It wasn’t until 2011, when we moved to a suburb outside of St. Louis, that I took my oldest son to his first hockey game. Thing #1 was 10, we tried everything at this point to find his interest, baseball, soccer, fencing, swim team. It wasn’t until that fateful evening in December 2011, when he saw the St. Louis Blues play the Chicago Blackhawks that he looked at me with the look of wonder and said, “What IS this? And why am I just seeing this now?”
Oh don’t get me wrong, he had seen hockey on TV before. His father is (well, was) a Hartford Whalers fan until they moved and became the Carolina Hurricanes. I am a tortured St. Louis Blues fan, but Thing #1 has never actually witnessed a hockey game in real life. He had only been on skates one time when I took him to open skate when he was 4 after the 2006 Olympics. As we all know, there is no comparison to watching a Hockey game on TV and actually being there. There is nothing like hearing the spray of the snow off a skate, or the banter between players. You don’t get to hear the grunts or the sound of the glass swaying from a big league hit. The deafening sound of the Goal Horn in your ear or the sound of your fellow fans jumping to their feet all cheering in unison when your team scores.
He was into it. He was asking questions about hockey with an enthusiasm he never had about baseball, soccer or ANYTHING.
“Mom, what’s this penalty thing?”
“Why are there only 4 people on the ice now?”
“Wait, they can just hit the guy that has the puck? “
“Whoa!!! That one guy just laid that other guy out and he just got up back up and kept skating!”
“Why did that guy get 2 minutes but the other guy got 4?”
“Is that guy bleeding and still skating?”
So many questions I had to explain: icing, off-sides and why some face- offs take place in other spots on the ice. I have never seen this level of excitement in my son. He was hooked, I was exhausted and surprised that I was still able to answer 90% of his questions. I guess I really did pay attention in gym class.
-STL Blues v. CHI Blackhawks 12/3/2011- He was still shorter than me-
It wasn’t long after the game that we took the family to open skate at the local ice rink. It was pretty apparent in the 1st 30 seconds that watching 30 men skate a lightning speed on NHL ice made for some unrealistic expectations of my 10, 8 and 4 year old. I was the only one of the 5 of us that could actually skate. This was going to take some time. Thing #1’s hopes of being able to get on the ice and snow spray his sister, were crushed in 2.2 seconds. At this point, I think he would have been happy to just stand up on the ice without falling. This is going to take a long while.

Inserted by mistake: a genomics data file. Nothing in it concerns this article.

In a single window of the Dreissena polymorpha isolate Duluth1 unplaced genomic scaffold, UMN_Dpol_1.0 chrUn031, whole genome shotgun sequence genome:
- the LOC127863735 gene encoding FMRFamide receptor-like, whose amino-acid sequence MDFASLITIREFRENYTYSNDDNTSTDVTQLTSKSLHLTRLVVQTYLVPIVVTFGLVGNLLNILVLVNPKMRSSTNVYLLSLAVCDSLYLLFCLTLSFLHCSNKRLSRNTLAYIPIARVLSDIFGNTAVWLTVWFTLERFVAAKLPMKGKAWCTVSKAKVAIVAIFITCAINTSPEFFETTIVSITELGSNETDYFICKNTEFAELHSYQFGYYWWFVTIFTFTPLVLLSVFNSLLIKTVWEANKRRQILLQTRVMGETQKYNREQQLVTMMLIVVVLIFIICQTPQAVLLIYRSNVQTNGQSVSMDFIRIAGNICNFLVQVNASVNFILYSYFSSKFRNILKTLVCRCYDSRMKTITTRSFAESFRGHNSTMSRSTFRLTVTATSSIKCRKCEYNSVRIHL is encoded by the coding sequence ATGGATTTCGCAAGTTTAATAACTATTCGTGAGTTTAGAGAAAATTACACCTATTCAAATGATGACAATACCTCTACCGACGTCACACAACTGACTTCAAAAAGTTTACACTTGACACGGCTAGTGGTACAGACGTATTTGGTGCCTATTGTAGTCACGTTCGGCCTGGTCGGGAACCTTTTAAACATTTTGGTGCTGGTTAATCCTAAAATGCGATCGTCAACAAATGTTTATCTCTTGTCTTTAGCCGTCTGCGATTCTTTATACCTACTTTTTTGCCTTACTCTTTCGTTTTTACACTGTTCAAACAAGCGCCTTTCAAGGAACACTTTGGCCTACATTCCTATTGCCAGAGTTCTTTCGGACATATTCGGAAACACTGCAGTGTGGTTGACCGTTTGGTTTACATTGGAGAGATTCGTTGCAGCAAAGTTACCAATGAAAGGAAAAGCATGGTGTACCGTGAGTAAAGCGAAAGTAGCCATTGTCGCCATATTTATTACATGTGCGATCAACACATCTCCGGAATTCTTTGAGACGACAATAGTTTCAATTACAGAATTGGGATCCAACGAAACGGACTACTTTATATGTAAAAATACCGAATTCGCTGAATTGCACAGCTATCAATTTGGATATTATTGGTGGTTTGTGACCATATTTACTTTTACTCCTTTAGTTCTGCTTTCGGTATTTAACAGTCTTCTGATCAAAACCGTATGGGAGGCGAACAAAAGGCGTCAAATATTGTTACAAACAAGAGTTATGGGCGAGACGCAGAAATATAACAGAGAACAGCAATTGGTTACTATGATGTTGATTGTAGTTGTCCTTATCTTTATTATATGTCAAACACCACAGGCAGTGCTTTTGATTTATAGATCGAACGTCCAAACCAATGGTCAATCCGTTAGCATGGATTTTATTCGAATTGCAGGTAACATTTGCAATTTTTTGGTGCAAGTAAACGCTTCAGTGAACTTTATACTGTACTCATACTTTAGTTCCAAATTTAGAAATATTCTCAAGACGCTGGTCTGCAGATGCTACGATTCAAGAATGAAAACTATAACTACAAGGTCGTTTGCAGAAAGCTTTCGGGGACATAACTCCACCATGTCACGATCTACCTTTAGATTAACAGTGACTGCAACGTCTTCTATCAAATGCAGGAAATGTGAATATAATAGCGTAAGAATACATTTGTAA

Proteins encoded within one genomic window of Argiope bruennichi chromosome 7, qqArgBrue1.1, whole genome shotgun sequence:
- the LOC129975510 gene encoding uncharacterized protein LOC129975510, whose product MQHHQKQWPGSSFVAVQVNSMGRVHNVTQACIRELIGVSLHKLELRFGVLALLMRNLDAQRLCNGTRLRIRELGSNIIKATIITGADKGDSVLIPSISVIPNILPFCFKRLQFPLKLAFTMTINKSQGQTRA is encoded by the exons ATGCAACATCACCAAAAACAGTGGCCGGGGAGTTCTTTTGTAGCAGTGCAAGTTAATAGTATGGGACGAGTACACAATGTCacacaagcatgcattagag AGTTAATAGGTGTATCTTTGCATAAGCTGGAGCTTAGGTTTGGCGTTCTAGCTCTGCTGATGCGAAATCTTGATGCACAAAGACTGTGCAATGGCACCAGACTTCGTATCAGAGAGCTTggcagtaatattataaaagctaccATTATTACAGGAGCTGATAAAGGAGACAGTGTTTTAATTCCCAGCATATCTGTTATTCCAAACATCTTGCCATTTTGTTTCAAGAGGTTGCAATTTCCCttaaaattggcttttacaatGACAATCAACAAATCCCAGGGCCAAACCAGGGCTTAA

Thing 1 did learn how to skate. Mostly because his little brother learned before he did. Which is a completely different story for another time. While it took him a little longer than his brother….. and his sister to get the hang of it, our local youth hockey club was happy enough to find a team for him to play in the fall of 2014. He had just turned 13, so the coaches were really struggling to find a team for him, since this is the year where kids start checking. This is the year where youth hockey suffers the greatest numbers of attrition simply because of the checking factor. However, most of these kids have been skating for at least 5 years. So this was going to be tricky. The USA Hockey rules sometimes will allow a younger player to play UP with the older kids, but an older kid can never play down. So even though Thing 1 was a true beginner, he had to suck it up and play with the Bantam level kids (14U). Tricky was an understatement.
— 1st day of tryouts 2013–
The leadership from the local team were excited that they had a new player and yet a little nervous that they had a new player. I thought for sure as soon as he got on the ice with these 13 and 14 year olds that have been skating since before they could write their name, he would get discouraged and quit. Maybe it did discourage him, but he never showed it. He got on the ice for practice, he skated, fell, tripped over his own skates and every time he got back up. The kids were actually helpful, I saw a few of them pull him over after a drill and showed him what he could do better. It made me feel better knowing that they were actually willing to make him better, instead of making fun of him.
–Notre Dame Tournament 2017–
So here we are 7 years after that 1st NHL Game. Four years after he learned how to skate well enough to play on a team. Thing 1 is 17 years old now and starting his senior year of high school. I knew this would not lead to any college scholarships or post-high school NHL draft days. You will never hear this kid’s name on July 1 of any free-agency year.
I didn’t know where this would lead him when we started this endeavor and I still don’t know what path he will choose. I do know this, even as the least experienced skater on the ice, he has ended up a better person. Not because he scores goals, because he doesn’t. Not because he skates fast or can puck handle, he can’t. He is a better person, because he stepped on the ice when other kids his age would not have even attempted it. He is a better person, because he took that hit, that bruised his shoulder and he got back up and skated the remainder of the game. He has learned to deal with playing through pain (both physical and mental), being taunted by kids on other teams (and sometimes his own teammates) for his behind-the-8-ball skills. He has learned how to take disappointment of losing a game or being the reason they missed a pass, a hit or even a goal. Then take that disappointment and use that to get better at the next practice.
One could say that we were late to the party for youth hockey in America. But I, as a parent, was not late to the party in using this experience of this great game to mold my son to become a man and a decent human being. To me that is worth 10 Stanley Cup Championships and any NHL free-agency contract.